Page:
With a total of six model series over the past seven decades, the renowned Ulm-based luxury-coach brand has regularly set standards within Europe’s bus-building industry and has had a decisive influence on the development of the sector. Things started in 1951 when the Ulm-based Kässbohrer vehicle works presented the S 8 and simultaneously gave the brand its present-day name: Setra, which is an abbreviation of “selbsttragend”, the German word for self-supporting, in reference to the monocoque construction of the bus. The first Setra S8 was launched to bus operators 70 years ago this year, while the company that originally created the brand, Kässbohrer, introduced its first bus, built on a Saurer chassis, 110 years ago.
S8 with self-supporting body design
Setra S 8 was the first integral coach ever built. For the first time, a coach was an integrated entity and not a technological merging of the chassis and a superstructure (body-on-frame). Even its streamlined exterior design was revolutionary. This coach was better than any of its predecessors. This first bus manufactured in series production to feature a self-supporting body, rear-mounted engine and direct drive to the rear axle was presented during the International Motor Show (IAA) in Frankfurt. The installation of a rear-mounted engine with direct drive to the rear axle reduced the weight, and the coach body had a higher structural strength and therefore offered more safety.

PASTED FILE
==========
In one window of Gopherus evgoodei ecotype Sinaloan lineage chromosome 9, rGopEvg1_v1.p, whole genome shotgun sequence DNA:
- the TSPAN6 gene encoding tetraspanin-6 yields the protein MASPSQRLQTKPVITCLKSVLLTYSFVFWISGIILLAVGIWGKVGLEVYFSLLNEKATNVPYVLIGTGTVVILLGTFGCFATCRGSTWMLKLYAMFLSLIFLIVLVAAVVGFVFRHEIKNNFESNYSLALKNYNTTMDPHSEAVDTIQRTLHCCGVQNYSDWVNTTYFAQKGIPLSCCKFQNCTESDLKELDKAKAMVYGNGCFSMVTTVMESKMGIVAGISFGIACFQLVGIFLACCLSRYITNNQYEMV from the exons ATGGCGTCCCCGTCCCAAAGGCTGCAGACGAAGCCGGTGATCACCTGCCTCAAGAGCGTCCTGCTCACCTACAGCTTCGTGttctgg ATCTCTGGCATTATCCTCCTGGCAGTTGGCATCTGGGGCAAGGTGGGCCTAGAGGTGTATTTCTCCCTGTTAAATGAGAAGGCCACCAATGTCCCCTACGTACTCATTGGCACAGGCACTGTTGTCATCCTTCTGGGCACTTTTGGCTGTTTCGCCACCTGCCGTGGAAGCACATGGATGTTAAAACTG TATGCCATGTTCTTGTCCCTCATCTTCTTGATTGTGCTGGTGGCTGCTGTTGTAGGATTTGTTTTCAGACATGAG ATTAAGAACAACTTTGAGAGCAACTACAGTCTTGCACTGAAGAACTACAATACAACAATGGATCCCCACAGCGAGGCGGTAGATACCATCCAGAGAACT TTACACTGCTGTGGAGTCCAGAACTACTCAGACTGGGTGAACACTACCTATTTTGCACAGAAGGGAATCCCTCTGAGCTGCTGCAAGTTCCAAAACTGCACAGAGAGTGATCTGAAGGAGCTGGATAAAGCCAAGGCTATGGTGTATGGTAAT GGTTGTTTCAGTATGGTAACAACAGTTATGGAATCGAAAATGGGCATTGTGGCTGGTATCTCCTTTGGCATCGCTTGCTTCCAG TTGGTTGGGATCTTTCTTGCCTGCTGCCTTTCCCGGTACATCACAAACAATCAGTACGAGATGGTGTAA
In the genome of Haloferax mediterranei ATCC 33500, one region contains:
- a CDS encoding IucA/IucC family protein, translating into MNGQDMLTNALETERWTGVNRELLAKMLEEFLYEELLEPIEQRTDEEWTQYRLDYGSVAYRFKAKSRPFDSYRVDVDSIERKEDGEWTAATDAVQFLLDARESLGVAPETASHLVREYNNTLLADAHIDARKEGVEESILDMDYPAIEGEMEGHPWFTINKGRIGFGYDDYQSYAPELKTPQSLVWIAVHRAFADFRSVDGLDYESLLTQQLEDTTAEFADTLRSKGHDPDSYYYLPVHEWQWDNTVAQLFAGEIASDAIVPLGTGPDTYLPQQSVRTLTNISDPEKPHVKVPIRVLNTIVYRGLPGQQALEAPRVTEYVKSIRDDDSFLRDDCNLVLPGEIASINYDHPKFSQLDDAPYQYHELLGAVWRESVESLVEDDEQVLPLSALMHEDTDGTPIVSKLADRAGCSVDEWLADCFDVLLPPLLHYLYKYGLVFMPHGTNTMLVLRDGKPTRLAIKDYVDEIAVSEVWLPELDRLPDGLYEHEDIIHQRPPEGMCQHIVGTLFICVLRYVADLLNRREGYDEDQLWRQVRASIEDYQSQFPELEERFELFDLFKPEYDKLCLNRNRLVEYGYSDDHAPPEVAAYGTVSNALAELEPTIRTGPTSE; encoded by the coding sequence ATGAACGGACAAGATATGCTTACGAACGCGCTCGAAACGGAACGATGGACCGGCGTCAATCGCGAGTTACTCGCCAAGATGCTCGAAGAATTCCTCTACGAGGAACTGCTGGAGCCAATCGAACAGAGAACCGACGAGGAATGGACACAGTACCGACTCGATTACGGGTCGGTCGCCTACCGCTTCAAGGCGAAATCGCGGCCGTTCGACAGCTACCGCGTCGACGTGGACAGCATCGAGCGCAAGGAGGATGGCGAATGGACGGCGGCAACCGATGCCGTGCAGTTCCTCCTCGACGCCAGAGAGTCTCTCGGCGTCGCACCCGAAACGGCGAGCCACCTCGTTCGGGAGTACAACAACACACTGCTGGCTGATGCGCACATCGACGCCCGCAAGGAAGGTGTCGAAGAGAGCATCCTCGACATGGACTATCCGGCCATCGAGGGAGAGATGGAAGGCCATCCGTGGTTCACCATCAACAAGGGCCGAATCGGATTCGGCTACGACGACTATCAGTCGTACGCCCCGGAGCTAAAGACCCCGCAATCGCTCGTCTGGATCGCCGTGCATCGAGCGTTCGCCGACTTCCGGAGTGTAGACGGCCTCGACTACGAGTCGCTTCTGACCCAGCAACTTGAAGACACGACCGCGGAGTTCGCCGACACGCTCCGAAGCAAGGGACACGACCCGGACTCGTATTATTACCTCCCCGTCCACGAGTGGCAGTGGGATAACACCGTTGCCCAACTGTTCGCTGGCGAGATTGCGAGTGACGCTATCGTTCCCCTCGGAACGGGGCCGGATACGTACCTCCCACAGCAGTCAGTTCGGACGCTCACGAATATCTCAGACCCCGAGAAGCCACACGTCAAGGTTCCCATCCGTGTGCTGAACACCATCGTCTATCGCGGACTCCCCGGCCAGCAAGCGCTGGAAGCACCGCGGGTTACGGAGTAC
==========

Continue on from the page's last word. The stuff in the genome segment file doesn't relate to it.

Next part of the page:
Modular principle first used in the S 10 model series
The first Setra bus with modular system, 10 model series was launched in 1959 and was completely new to bus design at the time. The S 10 was the second Setra model after the S 8 and it became a true best-seller. The body of the vehicle was longer than that of its predecessor with a maximum of ten seat rows and a greater overhang at the front. Thanks to this well thought-out modular principle, it was possible to produce vehicles especially efficiently. Four buses could be produced daily in this way. This also led to the worldwide triumph of Setra coaches with sales of close to 7,500 units over 16 years. In the end, the 10 series included models S 6 through to S 15. Additionally, there was the ST 110 service bus and the first articulated coach in Europe, the SG 165. Models S 10 to S 14 were built in touring and overland travel versions, as well as in city versions.
S 100 model series
The transition from the Setra 10 model series to the 100 model series in 1967 marked a further development in the industrialisation of bus-building at the company. The premiere with models S 100, S 110, S 120, S 130 and S 140 was also a milestone in terms of visual development. The strong curves of the first Setra coaches gave way to clear, functional lines. And, in fact, this design is still recognisable in today’s coaches. All nine models were produced from numerous common parts from Setra’s second modular system.